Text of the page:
JSE-listed property company MAS Real Estate confirmed that the tranche of 41.7 million of its shares sold Friday 15 January 2021 for R500-million has been acquired for the benefit of the Mary Oppenheimer family interests, under the guidance of advisor Stockdale Street Ltd. The off-market trade comes as a seal of approval of MAS’ long-term investment philosophy from one of South Africa’s leading investment groups, as much as it is an endorsement of its preemptive handling of the Covid-19 pandemic, says management.
MAS was originally set up as a property investment company with interests in Western Europe. In 2016, it formed a relationship with Prime Kapital to obtain access to its development activities in Central and Eastern Europe. Following a period of management instability, Prime Kapital and NEPI plc. founders Martin Slabbert and Victor Semionov took the reins at MAS in November 2019 with a three-year mandate to dispose of the assets in Western Europe in favour of higher return opportunities in Central and Eastern Europe, and to streamline the Group for efficiency. Within the space of a year since the management changes, MAS has undertaken the disposal of most of its Western European properties, including assets in Switzerland, Germany, and the United Kingdom, and has made significant headway with streamlining operations, whilst successfully dealing with the fallout of the COVID-19 pandemic. MAS currently has a market capitalisation of R9.3-billion.
The MAS shares acquired by the Oppenheimer special purpose vehicle (SPV) were initially part of property group Attacq’s total stake of 20.7% (which was one of the latter’s key assets and just over a fifth of MAS’s shares in issue). Given the challenging macroeconomic backdrop in South Africa, exacerbated by COVID-19, balance sheet strength and liquidity were key focus areas for property companies and prompted Attacq’s disposal. Attacq is planning to retain the balance of its stake (14.8%) as a long-term investment. Prime Kapital, in combination with its associates, have become the largest shareholder grouping in MAS, due to the combination of its gradual acquisition of 6.1% of MAS’ shares in 2020 following the start of the COVID-19 pandemic and Attacq’s sale of a portion of its shareholding to the Oppenheimer SPV.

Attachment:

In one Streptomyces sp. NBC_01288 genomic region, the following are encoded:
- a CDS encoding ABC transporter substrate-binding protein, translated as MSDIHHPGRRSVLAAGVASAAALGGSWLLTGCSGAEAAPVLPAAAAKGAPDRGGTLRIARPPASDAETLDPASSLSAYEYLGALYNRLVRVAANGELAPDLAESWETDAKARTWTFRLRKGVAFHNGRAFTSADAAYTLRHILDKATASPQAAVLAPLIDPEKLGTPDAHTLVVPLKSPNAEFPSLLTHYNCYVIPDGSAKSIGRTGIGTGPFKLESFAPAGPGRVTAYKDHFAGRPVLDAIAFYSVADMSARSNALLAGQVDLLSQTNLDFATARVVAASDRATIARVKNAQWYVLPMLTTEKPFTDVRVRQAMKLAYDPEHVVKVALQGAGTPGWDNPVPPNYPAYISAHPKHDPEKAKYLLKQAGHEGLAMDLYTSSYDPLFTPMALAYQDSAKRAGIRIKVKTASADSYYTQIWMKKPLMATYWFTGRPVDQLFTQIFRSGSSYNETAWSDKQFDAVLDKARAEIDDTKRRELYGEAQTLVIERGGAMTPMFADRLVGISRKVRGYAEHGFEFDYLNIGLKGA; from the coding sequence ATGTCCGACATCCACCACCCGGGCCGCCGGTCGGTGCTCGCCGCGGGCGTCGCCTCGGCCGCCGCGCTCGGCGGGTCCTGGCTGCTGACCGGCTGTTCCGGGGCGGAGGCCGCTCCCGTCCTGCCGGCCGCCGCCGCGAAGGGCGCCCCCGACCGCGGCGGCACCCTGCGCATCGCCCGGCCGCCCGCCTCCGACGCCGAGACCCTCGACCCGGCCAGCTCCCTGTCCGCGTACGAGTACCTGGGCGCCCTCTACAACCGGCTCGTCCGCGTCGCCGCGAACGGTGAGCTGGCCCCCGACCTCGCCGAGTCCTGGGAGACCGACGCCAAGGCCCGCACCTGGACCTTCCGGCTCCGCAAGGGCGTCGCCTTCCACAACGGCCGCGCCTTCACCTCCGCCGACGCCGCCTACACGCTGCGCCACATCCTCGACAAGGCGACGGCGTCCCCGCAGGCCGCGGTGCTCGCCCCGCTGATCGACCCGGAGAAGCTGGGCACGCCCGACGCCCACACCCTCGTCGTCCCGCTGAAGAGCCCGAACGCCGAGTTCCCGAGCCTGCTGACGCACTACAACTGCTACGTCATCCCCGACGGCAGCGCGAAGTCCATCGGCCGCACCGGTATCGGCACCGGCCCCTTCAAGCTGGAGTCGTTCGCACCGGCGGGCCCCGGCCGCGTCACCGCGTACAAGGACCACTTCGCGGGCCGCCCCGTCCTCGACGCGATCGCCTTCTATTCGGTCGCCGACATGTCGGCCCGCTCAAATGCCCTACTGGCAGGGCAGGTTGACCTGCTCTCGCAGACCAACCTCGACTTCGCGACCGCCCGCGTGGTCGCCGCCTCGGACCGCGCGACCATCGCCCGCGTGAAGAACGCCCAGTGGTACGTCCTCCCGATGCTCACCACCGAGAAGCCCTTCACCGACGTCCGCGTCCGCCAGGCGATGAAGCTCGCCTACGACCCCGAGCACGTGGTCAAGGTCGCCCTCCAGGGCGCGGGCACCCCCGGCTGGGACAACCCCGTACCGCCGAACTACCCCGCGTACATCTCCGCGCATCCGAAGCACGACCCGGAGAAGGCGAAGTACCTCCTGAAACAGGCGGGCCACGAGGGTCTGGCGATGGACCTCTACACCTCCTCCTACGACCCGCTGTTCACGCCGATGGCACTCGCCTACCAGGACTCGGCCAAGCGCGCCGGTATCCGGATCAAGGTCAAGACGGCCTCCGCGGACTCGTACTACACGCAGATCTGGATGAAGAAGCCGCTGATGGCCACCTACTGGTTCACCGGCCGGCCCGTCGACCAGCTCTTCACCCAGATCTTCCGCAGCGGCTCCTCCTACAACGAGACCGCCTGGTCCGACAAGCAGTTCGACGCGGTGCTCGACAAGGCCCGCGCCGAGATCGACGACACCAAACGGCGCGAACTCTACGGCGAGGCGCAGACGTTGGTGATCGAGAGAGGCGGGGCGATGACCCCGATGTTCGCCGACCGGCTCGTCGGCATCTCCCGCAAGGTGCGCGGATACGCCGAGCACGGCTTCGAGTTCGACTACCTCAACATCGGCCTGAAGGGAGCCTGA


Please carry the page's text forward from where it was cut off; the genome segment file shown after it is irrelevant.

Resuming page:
Martin Slabbert, MAS chief executive officer, is excited about MAS’ share register being expanded with an astute investor with a long-term perspective and describes the Oppenheimer acquisition as “being a validation of MAS’s strategic direction including our broad strategy to divest from Western Europe for redeployment in Central and Eastern Europe, as well as the company’s sound handling of the pandemic.” He adds that despite the pandemic, long-term, consumption growth in Central and Eastern Europe is still expected to outperform Western Europe and that MAS is exceptionally well positioned to benefit from this.
“Fortunately, thanks to early and continued management measures, MAS is well positioned to weather the Covid-19 storm” says Slabbert. Its published audited financial results noted that from mid-March 2020 the company, “anticipating Covid-19’s unprecedented spread… started preparing the Group for potential government-enforced lockdowns, social distancing measures and temporary closure of non-essential tenants’ premises, which could significantly affect operations. Contingency plans were implemented to reduce disruption in operations and mitigate negative financial impact”, which has hurt the listed property sector globally.
With its real estate assets being entirely based in Europe, MAS’s response to Covid-19 was dictated by the European pandemic timeline rather than its delayed arrival in South Africa. In its December 2020 trade update MAS stated that “private consumption in Central and Eastern Europe has not contracted as significantly as initially expected and it appears it will recover faster due to less stringent anti-pandemic restrictions and the anticipated relief provided by vaccination.” According to Slabbert this is not uniform in Central and Eastern Europe as significant Polish and Bulgarian non-essential retail trade restrictions were re-introduced in November and December 2020, respectively, and are continuing to cause headaches for landlords and operators in these countries. “Fortunately, MAS is predominantly invested in Romania, where our retail operations with a high proportion of value orientated open-air malls have experienced limited restrictions since June 2020” says Slabbert.
Rafael Eliasov from Stockdale Street Limited, says: “We see huge value in MAS given its well defined strategy to benefit from high expected long term consumption growth in Romania and access to exceptional real estate development opportunities with a development partner that not only invests heavily in its developments but is also a large shareholder in MAS and that has continued to acquire MAS shares during the pandemic.”